To request a full copy of any of these studies or for information on scheduling interviews with an expert, contact APHA Media Relations.
American Journal of Public Health November issue highlights:
- Pandemic led to drop in adult, childhood vaccinations
- Suboptimal diets linked to disparities in cancer burden
- Length of workplace leave tied to breastfeeding duration
- Traffic deaths involving mix of cannabis, alcohol on rise
Pandemic led to drop in adult, childhood vaccinations
Immunizations declined for both children and adults in the first year of the pandemic, according to new findings in the November AJPH.
The findings are based on data from the Michigan immunization registry between 2018 and September 2020. Researchers found that doses administered overall decreased beginning in February 2020, with peak declines in April 2020 of more than 63%. Decreases in adult vaccine doses administered were reported in all settings, except in pharmacies and OB-GYN offices. Local health departments reported a more than 66% decrease in doses.
For children, the total number of sites administering childhood vaccines went down, while vaccination coverage declined more than 4% overall and nearly 6% among children with Medicaid coverage.
During the peak decline in April 2020, the largest decreases in vaccination were among adolescents, followed by children ages 2 to 8, adults, and children ages 2 and younger.
“As vaccination coverage has dropped, susceptible population are accumulating, which could lead to outbreaks of (vaccine-preventable diseases) not seen in recent times,” the study stated. “The susceptibility gap for all of the (vaccine-preventable diseases) needs to be closed as soon as possible.”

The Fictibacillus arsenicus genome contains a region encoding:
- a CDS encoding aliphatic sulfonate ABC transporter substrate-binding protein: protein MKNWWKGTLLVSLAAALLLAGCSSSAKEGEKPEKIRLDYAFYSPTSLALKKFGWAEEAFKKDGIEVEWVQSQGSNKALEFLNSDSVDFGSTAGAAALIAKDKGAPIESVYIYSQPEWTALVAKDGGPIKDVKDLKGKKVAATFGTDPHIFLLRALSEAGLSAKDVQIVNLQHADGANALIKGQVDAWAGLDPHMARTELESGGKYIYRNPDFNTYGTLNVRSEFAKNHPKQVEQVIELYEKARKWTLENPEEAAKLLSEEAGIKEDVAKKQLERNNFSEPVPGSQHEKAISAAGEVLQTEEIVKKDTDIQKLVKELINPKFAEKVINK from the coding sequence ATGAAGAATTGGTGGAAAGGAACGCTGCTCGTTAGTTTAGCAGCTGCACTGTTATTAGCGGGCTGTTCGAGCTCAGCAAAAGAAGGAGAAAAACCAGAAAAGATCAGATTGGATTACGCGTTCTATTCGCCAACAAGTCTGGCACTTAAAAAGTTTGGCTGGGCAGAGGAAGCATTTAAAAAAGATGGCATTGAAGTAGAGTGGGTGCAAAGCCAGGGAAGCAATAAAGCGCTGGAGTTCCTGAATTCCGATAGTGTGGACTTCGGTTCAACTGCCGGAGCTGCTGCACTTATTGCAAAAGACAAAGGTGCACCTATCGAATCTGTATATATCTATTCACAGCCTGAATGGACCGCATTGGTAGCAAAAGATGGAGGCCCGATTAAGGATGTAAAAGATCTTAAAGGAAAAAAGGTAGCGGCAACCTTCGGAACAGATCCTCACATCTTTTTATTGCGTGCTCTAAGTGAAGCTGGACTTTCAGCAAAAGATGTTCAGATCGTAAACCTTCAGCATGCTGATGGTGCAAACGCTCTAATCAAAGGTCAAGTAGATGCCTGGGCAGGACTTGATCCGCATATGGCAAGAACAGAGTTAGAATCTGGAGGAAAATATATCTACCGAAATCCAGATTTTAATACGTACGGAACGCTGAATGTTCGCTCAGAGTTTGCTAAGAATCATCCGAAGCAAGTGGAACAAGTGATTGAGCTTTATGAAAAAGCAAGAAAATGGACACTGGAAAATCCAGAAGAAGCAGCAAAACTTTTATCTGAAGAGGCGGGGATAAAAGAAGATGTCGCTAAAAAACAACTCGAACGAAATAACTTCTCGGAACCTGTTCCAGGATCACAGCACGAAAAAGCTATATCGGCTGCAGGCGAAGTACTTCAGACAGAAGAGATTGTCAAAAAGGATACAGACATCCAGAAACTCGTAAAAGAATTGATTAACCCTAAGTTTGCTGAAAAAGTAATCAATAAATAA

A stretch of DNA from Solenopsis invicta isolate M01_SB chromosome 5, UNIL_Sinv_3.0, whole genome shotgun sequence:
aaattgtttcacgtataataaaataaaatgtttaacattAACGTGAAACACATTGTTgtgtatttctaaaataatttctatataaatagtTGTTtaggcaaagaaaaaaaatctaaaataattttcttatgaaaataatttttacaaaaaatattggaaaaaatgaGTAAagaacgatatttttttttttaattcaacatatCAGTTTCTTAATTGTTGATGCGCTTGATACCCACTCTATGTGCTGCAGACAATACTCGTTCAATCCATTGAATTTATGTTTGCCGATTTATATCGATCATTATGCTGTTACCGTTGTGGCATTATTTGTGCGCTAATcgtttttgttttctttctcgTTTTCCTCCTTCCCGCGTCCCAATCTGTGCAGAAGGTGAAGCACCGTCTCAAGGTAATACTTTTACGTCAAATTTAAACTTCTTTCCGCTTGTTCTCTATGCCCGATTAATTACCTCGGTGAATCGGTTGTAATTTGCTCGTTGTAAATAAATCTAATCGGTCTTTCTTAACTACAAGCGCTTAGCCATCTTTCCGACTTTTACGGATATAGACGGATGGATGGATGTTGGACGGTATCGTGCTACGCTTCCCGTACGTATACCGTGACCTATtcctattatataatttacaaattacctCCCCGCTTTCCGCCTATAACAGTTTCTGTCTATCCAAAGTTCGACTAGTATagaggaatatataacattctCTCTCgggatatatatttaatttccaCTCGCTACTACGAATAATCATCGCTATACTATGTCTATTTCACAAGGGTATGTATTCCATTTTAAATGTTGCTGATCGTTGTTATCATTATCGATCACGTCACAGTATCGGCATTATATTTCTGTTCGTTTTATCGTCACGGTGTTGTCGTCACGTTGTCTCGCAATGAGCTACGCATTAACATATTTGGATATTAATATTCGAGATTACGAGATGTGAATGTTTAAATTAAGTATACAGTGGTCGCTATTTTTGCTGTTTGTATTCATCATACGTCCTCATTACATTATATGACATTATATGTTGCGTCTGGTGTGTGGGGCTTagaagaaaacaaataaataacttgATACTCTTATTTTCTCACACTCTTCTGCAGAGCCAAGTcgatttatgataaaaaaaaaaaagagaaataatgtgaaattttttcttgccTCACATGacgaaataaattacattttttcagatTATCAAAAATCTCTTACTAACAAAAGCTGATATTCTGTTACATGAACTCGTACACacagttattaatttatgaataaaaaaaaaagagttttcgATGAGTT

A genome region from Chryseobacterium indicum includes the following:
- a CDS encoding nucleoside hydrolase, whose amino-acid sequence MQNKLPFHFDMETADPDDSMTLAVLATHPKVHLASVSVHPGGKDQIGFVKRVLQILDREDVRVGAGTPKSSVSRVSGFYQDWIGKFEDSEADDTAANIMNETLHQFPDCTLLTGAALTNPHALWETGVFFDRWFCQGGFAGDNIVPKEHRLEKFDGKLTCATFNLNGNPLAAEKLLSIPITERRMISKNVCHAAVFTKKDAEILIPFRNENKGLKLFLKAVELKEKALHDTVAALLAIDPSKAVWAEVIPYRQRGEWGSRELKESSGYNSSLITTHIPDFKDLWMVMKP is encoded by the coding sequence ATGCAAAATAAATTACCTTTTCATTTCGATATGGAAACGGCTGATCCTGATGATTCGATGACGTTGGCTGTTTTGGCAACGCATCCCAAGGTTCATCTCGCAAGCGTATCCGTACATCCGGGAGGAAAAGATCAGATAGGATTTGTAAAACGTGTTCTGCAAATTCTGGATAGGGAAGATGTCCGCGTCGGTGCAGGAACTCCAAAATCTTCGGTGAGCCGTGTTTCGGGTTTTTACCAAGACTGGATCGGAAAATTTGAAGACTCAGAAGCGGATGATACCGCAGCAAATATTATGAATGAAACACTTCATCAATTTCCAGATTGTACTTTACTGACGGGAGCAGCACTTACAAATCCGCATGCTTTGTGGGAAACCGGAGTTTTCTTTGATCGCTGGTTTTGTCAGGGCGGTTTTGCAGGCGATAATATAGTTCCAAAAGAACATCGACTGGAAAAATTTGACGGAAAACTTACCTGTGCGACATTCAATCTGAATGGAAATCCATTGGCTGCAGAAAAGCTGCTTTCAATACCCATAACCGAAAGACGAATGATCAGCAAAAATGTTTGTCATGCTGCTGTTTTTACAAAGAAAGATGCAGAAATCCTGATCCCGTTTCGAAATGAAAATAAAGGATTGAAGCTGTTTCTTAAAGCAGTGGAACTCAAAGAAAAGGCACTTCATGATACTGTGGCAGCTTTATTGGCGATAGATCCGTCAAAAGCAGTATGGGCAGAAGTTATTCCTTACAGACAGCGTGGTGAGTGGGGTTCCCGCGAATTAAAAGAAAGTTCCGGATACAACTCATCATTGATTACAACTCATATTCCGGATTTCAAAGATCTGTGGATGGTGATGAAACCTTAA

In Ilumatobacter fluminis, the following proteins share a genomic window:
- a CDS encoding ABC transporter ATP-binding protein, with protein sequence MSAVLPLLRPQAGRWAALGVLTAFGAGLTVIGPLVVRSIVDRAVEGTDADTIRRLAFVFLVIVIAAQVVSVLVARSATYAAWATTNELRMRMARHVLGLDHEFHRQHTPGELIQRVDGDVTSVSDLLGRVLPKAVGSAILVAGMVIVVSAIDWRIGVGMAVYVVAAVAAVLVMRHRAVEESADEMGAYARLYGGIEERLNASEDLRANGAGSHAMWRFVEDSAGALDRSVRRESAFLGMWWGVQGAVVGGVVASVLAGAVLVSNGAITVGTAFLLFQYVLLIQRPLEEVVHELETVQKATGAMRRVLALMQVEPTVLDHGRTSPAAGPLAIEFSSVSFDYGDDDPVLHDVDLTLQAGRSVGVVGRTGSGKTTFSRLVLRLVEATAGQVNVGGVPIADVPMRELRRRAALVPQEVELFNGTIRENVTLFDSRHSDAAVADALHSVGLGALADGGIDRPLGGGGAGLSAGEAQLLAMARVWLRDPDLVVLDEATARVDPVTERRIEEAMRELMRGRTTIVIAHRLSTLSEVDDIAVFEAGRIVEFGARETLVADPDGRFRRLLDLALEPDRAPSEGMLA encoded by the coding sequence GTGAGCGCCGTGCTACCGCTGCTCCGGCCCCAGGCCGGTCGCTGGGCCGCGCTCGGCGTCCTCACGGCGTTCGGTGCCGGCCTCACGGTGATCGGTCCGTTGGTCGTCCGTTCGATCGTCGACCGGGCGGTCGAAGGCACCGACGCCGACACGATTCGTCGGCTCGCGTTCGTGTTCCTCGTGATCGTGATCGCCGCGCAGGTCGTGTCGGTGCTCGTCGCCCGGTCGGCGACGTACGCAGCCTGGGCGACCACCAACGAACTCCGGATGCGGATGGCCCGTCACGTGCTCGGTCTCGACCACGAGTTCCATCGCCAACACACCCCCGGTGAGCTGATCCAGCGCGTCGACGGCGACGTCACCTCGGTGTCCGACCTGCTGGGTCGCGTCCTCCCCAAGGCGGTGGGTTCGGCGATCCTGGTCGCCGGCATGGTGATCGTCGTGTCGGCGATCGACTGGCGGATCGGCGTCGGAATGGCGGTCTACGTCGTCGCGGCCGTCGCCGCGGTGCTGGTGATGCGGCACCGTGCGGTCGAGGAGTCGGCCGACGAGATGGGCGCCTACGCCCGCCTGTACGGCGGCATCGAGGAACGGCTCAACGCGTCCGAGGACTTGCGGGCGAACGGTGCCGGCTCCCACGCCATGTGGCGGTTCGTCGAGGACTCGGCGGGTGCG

[Author contact: Angela Shen, Vaccine Education Center, Children’s Hospital of Philadelphia, Philadelphia, Pennsylvania. “Vaccine Coverage Across the Life Course in Michigan During the COVID-19 Pandemic: January-September 2020”]
Suboptimal diets linked to disparities in cancer burden
People’s diets contribute to substantial disparities in the health and economic burdens of cancer, finds a new study published in the November issue of AJPH.
To conduct the study, researchers estimated the number of new U.S. cancer cases and deaths, as well as the economic costs of 15 diet-related cancers attributable to the suboptimal intake of seven dietary factors. Those factors were: low intake of fruits, vegetables, dairy and whole grains and high intake of red and processed meats and sugar-sweetened drinks.
They estimated that suboptimal diet contributes to about 3 million new cancer cases, nearly 1.75 million cancer deaths and $254 billion in economic costs among U.S. adults ages 20 and older over a lifetime. Diet-attributable cancer burdens were higher among younger adults, men, Black people, and people with lower educational attainment and income levels. The biggest disparities were connected to high intake of sugar-sweetened drinks and low consumption of whole grains.
“Optimizing dietary intake could be a cost-effective strategy for cancer prevention,” the study stated.
[Author contact: Fang Fang Zhang, Tufts University Friedman School of Nutrition Science and Policy, Boston, Massachusetts. “Disparities in Health and Economic Burdens of Cancer Attributable to Suboptimal Diet in the United States, 2015-2018”]